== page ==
Daily Dirt: National Parks Add Billions, Avalanche in Missoula, No Bags at Boston Marathon, Celebrity Athletes Promote Pro-Activity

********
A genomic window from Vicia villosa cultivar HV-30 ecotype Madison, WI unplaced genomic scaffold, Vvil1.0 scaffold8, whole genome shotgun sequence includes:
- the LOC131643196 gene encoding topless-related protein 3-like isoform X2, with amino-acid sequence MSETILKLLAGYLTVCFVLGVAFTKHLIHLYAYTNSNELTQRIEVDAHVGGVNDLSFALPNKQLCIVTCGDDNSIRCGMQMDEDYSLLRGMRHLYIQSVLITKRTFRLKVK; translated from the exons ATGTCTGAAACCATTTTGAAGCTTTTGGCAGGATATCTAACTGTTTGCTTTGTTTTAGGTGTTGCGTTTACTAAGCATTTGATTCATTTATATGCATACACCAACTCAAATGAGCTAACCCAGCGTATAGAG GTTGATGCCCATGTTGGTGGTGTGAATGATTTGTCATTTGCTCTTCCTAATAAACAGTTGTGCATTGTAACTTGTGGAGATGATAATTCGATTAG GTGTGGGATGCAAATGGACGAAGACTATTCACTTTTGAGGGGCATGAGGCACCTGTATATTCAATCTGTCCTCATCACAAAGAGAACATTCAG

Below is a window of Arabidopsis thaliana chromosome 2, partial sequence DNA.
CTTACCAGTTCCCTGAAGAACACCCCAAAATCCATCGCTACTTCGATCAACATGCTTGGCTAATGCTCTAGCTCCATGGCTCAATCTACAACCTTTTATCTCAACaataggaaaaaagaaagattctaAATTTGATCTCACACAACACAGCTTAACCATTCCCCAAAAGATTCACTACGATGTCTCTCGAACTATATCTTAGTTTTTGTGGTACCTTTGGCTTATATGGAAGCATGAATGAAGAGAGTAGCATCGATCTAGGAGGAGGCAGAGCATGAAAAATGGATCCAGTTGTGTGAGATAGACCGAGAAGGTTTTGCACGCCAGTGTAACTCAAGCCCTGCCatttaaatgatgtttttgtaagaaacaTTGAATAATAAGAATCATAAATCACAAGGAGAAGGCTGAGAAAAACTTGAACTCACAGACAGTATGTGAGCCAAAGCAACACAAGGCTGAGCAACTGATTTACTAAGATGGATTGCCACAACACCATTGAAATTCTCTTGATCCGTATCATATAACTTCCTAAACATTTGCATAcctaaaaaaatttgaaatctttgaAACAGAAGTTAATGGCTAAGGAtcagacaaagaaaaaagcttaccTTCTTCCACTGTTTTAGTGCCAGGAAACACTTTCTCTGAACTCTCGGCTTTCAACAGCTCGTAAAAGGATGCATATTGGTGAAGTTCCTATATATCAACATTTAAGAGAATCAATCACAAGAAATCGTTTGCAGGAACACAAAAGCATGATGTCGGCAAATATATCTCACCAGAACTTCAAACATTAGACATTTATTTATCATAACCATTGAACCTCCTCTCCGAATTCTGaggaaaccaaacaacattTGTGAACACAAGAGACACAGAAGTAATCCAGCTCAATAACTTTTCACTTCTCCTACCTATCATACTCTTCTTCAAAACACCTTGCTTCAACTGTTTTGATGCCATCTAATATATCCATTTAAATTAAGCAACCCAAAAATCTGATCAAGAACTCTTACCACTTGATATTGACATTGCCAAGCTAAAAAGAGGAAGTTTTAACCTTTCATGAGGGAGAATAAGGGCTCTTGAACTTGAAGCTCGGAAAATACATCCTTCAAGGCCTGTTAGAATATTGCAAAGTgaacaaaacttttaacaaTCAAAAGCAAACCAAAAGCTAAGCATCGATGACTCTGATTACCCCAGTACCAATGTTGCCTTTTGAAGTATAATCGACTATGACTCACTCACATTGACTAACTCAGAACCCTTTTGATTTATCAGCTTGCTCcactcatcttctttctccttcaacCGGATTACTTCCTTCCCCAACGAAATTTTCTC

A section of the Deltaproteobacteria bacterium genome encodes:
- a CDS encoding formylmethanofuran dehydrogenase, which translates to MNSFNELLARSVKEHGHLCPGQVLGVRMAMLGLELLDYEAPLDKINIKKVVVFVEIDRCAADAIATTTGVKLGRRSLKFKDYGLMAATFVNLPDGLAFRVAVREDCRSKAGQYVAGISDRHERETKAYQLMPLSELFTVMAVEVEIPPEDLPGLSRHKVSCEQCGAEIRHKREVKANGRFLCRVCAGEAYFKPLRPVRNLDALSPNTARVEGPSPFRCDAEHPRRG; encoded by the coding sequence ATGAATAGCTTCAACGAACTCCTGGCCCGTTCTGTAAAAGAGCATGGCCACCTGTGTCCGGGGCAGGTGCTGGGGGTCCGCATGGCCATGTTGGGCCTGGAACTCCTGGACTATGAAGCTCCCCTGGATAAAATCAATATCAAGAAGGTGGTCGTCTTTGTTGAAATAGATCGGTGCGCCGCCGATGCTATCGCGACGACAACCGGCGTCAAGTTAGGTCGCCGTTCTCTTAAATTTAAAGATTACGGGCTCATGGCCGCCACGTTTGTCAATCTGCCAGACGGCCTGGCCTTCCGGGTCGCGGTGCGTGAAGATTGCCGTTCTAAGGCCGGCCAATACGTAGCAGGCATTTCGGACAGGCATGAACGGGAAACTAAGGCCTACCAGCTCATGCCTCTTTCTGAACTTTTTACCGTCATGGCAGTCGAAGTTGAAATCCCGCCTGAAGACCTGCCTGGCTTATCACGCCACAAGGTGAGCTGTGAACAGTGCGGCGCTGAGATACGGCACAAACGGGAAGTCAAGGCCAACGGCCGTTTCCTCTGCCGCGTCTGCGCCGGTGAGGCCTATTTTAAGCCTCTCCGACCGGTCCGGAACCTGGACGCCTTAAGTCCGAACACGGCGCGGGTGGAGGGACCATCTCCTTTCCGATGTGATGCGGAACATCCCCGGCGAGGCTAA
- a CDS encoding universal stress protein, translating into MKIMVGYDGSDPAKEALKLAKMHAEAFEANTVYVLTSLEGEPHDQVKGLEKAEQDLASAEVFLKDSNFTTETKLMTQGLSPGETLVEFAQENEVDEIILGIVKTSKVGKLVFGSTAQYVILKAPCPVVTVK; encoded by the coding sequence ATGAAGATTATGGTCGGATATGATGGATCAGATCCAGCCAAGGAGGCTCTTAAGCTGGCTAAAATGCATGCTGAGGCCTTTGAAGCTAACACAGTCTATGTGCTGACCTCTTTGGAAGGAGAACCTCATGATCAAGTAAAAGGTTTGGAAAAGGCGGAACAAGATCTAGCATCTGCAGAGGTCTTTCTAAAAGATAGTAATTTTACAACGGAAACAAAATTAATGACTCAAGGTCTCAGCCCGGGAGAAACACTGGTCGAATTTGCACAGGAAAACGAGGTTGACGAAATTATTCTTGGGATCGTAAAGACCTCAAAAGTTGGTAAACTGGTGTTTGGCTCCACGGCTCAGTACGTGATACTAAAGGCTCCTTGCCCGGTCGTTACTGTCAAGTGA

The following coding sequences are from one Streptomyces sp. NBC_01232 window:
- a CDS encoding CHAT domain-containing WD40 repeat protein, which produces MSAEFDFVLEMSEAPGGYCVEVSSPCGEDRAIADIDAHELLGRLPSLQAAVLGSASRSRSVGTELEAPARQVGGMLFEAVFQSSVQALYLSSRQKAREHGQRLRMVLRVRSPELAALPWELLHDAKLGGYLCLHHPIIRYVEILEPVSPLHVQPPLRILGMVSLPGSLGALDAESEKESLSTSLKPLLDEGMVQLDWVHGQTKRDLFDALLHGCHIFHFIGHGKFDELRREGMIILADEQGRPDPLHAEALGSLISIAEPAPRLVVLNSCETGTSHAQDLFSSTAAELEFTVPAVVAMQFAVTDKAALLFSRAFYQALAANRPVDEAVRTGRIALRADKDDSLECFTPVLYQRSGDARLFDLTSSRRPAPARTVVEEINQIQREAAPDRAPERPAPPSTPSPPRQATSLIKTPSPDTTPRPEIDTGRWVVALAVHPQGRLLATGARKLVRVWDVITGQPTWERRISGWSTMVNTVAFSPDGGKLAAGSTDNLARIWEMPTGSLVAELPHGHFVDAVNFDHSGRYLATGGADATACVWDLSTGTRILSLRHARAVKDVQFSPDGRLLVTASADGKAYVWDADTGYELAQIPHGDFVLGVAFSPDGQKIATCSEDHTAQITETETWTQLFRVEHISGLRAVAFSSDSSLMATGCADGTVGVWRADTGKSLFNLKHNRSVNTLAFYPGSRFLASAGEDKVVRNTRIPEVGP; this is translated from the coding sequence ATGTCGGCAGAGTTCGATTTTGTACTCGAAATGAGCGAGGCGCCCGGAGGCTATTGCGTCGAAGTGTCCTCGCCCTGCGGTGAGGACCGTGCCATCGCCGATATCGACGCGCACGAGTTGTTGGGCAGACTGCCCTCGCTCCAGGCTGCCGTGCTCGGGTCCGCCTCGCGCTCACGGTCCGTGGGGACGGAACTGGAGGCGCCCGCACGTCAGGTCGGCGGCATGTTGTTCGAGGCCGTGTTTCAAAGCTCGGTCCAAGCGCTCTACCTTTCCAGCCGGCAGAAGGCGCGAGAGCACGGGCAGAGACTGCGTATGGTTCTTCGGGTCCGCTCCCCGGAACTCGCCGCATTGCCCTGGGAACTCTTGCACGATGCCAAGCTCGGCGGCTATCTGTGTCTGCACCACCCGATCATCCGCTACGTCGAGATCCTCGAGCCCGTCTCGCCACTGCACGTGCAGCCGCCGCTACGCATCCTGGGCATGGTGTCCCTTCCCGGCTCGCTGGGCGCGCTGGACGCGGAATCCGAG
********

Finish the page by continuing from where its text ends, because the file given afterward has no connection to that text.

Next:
This week’s Daily Dirt for March 5th, the day the hula-hoop was first patented.National Parks Add Billions to EconomyA new report suggests that America’s national parks stimulate the economy far beyond the limits of their peaks and forests. On Monday, the National Park Service confirmed that recreational attendance at the 401 units of the National Park System in 2012 resulted in $14.7 billion in spending in “gateway” communities, those within 60 miles of a park. Park visits supported 243,000 jobs and contributed $26.8 billion to our national economy.“Our parks are economic engines for local communities,” said Secretary of the Interior Sally Jewell. “They support business ranging from motels and restaurants to gas stations and tour companies and, of course, the people who work in those businesses.”Last October affirmed the economic importance of our National Parks, as the 16-day government shutdown resulted in 8 million fewer visits and a loss of $414 million in visitor spending in gateway communities.“The sequester was a reminder of the parks’ importance to local economies,” said Jewell. “The shutdown cost the parks and nearby communities nearly half a billion dollars in visitor spending. Let’s hope we don’t ever have to go there again.”Avalanche in MissoulaPolice in Missoula, Montana have confirmed that a snowboarder triggered an avalanche last Friday that uprooted a home and left three buried in snow, later killing one. Mount Jumbo had reportedly experienced an unseasonably warm period, priming it for a slide. Sourced at the summit, the avalanche ripped through the Rattlesnake Valley Neighborhood, burying an eight-year-old boy and two adults. One of the adults, Michel Colville, died Monday morning due to injuries sustained during the avalanche.The avalanche, which struck at speeds well over 110 mph, buried eight-year-old Phoenix Coburn, who was playing in the street with his sister. After an hour, Phoenix was found under several feet of snow between a fence and one of the homes. He remains in fair condition at the hospital. Phoenix’s sister was also hit by the avalanche but able to free herself.Over an hour after the slide, 66-year-old Fred Allendorf, a retired professor from the University of Montana, was pulled out from his destroyed home. It was another three hours before Allendorf’s wife, Michel Colville, was discovered and rescued from a small air pocket in the debris. Unfortunately, Colville died Monday from her injuries.Surrounding neighbors, skiers, and snowboarders in the community grabbed shovels and probes immediately after and contributed to the search efforts. Officials interviewed and later rescued a group of snowboarders above the avalanche. One snowboarder was apparently stuck in the slide and able to escape before it gathered speed.No Bags at Boston Marathon This YearThe Boston Athletic Association has announced a “no bags policy” for the 2014 Boston Marathon to hasten security checks and promote overall safety in the wake of last year’s bombing.While runners are banned from brining their own bags to the race, they will be given the opportunity to place a change of clothes or other personal gear in a clear plastic bag B.A.A. will provide when they pick up their race numbers near the finish line on Boston Commons.This is just one of the new policies implemented after last year’s Boston Marathon bombing, which killed three people and injured 260.Celebrity Athletes to March on Capitol Hill Promoting Pro-Activity LegislationToday, one Heisman Trophy winner, Hershel Walker, and two U.S. Olympic Gold Medalists, softball pitcher Jennie Finch and swimmer Cullen Jones, will march at the 15th annual National Health Through Fitness Day in Washington D.C.Several other prominent athletes have also joined in for the event, which promotes face-to-face discussions with U.S. Representatives and U.S. Senators about the importance of federal funding to support quality physical education in schools and encourage more physical activity for families by making it more affordable. PHIT America and SFIA will assemble a series of small groups featuring well known athletes, sporting goods and fitness manufacturers, physical educators, and association leaders for these discussions.